It's often scary when a drugmaker starts talking about deviating from its historical performance and going to plan B. But in conjunction with its second-quarter earnings this week, GlaxoSmithKline (NYSE: GSK ) talked about doing just that.
Glaxo announced another relatively dour quarter for its financial fortunes, with revenue up 4% and earnings per share gaining 13% year over year, excluding restructuring charges. Without the added benefit of a falling British pound sterling (relative to most currencies besides the dollar), Glaxo would have recorded a 2% decline in revenue, and only a 5% increase in earnings for the quarter.
The problems for Glaxo's pharmaceuticals business are the same ones currently plaguing or fast approaching other large-cap drugmakers like Pfizer (NYSE: PFE ) , Wyeth (NYSE: WYE ) , Forest Labs (NYSE: FRX ) , and Merck (NYSE: MRK ) . Namely, the company hasn't gotten new compounds onto the market fast enough to compensate for generic erosion of former blockbuster therapies like heart failure treatment Coreg or oncology therapy Zofran.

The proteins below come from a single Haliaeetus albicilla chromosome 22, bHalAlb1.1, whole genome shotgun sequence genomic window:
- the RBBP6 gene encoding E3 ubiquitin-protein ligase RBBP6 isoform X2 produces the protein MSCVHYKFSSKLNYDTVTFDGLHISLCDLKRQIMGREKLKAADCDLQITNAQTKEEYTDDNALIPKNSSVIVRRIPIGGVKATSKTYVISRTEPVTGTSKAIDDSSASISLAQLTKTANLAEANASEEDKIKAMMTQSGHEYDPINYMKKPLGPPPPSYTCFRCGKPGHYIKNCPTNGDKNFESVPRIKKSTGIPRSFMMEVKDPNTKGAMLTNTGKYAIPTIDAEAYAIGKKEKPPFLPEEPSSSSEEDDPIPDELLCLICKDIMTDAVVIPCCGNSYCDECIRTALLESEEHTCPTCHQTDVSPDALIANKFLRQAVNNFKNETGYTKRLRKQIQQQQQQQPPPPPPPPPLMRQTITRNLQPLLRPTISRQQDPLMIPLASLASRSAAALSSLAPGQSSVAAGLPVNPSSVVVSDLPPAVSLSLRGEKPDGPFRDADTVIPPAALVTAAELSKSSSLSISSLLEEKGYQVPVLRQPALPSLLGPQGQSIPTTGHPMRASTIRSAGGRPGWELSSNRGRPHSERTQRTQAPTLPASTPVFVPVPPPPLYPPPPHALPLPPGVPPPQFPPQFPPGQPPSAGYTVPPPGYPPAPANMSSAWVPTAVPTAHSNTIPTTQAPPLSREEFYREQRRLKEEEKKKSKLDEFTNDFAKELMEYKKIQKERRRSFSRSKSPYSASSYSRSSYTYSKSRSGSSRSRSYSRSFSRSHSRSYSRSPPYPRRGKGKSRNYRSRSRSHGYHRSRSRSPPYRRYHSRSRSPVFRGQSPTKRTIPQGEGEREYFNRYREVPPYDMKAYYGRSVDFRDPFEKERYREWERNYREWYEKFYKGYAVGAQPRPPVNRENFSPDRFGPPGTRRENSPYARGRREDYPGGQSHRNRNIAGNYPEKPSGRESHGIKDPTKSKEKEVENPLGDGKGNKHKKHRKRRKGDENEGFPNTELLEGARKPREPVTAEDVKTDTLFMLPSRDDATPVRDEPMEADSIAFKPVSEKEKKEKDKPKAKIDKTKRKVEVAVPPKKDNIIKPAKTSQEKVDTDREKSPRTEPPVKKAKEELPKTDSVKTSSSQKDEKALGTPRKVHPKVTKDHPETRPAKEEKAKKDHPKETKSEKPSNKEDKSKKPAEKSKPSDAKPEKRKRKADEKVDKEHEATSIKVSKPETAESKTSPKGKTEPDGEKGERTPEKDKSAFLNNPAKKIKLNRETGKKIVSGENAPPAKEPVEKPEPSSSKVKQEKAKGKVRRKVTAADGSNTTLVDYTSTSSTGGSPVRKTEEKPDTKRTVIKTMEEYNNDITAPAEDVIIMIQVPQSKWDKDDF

In addition, Glaxo's still recovering from the sudden, rapid decline in sales of diabetes treatment Avandia, after potential safety issues with the drug surfaced last year. Avandia sales collapsed 44% year over year this quarter; excluding Avandia, Glaxo's pharmaceutical sales would have been up a much healthier 7%.
The changes that Glaxo's CEO announced with its earnings release related mostly to a renewed focus on increasing the company's presence in emerging markets, where demand for new drugs is still growing rapidly. Glaxo also announced that it will look to other "new growth areas" like biopharmaceuticals (biologics), rather than focusing only on small-molecule drugs.
Since Glaxo lacks significant internal biopharmaceutical R&D expertise, more acquisitions are likely around the corner if it truly wants to bump up its biopharma focus. This strategy resembles the one fellow British drugmaker AstraZeneca (NYSE: AZN ) kicked off last year with a gargantuan purchase of MedImmune.
The unstated benefit of shifting away from small molecules is that biologics and vaccines are significantly harder to copy and genericize, and thus can have more profitable product lives. If it wants to dive into this new strategy, though, Glaxo had better hurry; biopharma assets have been selling like hotcakes lately.